“Our experience really does help our students,” Downs said. “On top of our theoretical knowledge, we can answer the hard questions like ‘How many homicides have you solved? How many victims have you had to hold your arm around while they’re crying after their loved one was killed?’ We can give them the knowledge of what to expect in this field.”

Hands-On Experience

Along with the experience, the program also teaches students practical application. With two applied forensic science labs fully equipped with high-end forensic science equipment, students can become experts in numerous areas:

  • Forensic photography: obtaining forensic evidence-quality images that can be used by forensic experts across the nation
  • Crime scene investigation: documenting and reconstructing crimes with a focus on bloodstain patterns, clandestine graves, and shooting scenes
  • Firearms investigations: learning how to shoot from dozens of different caliber handguns, rifles, and shotguns in a safe environment

The hands-on experience does not stop there. Periodically, the program even partners with the Fayetteville Fire Department to burn a car off site – letting students examine evidence in the aftermath. For students, the classes are informative and enjoyable.

“So many of the forensic science classes end up being my favorite” said senior Ally Mason, who will graduate with a bachelor’s degree in Forensic Science (CSI) and Criminal Justice this May. “I loved the forensic firearms class because it showed me the entire process. But I also enjoyed the forensic photography and crime scene investigation classes because they’re hands on. To be able to process the evidence in a way that other students don’t is phenomenal.”

Building Connections

MU’s Forensic Science (CSI) program offers small class sizes to ensure a personal learning experience for each student. On top of that, each student has the opportunity to take an internship at a federal, state, or local law enforcement agency, forensic laboratory, crime lab, or medical examiner’s office.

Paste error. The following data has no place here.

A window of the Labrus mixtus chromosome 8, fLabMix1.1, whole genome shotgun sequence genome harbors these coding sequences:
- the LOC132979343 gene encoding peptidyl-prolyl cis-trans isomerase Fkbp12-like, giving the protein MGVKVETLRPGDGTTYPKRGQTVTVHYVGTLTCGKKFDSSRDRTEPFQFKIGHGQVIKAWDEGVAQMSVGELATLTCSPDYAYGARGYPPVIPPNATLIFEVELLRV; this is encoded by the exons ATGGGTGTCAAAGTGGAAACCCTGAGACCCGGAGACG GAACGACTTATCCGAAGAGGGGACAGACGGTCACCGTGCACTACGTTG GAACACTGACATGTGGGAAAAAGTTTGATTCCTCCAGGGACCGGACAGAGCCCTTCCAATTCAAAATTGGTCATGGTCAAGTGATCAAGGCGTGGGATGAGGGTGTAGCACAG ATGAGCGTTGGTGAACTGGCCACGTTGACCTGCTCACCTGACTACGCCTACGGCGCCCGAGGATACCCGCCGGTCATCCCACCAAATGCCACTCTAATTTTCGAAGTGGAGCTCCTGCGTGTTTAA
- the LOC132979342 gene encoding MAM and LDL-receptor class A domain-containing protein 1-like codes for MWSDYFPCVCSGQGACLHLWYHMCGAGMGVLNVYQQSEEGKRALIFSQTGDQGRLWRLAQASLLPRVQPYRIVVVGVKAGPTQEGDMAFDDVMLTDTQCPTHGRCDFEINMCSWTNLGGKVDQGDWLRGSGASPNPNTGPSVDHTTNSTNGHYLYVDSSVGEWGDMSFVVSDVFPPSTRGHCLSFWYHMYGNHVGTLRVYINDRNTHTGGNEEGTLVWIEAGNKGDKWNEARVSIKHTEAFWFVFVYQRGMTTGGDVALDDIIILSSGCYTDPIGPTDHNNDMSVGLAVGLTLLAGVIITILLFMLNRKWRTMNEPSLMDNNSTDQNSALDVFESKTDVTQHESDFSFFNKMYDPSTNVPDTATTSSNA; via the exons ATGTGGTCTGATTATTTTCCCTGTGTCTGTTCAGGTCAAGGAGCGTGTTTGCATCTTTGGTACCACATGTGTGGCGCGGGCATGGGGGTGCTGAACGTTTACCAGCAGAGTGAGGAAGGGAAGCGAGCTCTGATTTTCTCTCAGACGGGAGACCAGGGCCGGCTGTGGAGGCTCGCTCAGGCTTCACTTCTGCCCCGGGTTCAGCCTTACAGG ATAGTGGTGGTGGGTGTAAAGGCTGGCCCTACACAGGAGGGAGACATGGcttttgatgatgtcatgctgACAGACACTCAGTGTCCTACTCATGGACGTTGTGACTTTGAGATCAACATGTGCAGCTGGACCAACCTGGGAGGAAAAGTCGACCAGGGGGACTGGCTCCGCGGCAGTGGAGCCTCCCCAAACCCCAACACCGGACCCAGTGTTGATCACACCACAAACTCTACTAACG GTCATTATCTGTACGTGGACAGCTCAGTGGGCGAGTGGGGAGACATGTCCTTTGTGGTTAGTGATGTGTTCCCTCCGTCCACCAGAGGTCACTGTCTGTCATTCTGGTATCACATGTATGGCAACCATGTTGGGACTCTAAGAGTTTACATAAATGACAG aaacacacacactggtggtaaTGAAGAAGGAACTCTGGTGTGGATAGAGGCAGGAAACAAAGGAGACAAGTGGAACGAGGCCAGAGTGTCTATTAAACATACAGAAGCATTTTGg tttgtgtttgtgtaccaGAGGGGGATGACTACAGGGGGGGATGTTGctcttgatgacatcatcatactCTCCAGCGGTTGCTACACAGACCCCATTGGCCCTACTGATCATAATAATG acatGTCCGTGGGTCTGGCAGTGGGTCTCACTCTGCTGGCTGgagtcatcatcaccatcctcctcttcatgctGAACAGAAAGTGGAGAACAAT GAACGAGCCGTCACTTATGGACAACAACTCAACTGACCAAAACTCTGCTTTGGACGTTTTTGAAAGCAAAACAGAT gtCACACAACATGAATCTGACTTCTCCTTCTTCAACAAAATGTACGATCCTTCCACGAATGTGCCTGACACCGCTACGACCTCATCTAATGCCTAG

Downs said many students have had an opportunity to analyze a real cold homicide case during their internship.

Forensic Science student examines evidence in classroom.“The internships help our students network and build connections for jobs down the road,” Downs said. “If our students take advantage all of the resources and opportunities we give them, they can leave the program with the knowledge it took us 15 years of working in the field to gain once they graduate.”

The faculty also coordinates off-site visits with government and private forensic science laboratories year-round, allowing students to better understand crime scene products, training requirements, and the application process.

“We go to a lot of conferences, too,” said Mason. “It helped me understand all of the certifications I’ll need when I look for jobs. You meet all of the professionals and learn about all of the career opportunities in forensic science. It’s one of the many reasons why Methodist University has the best forensic science programs around.”

Mason has an internship with the Fayetteville Police Department currently and hopes to become a detective down the road – a goal that is possible thanks to Methodist University’s Forensic Science (CSI) program.

Methodist University has a rolling admissions deadline, which means now is a great time to apply or learn more about the program by visiting the Forensic Science (CSI) web page.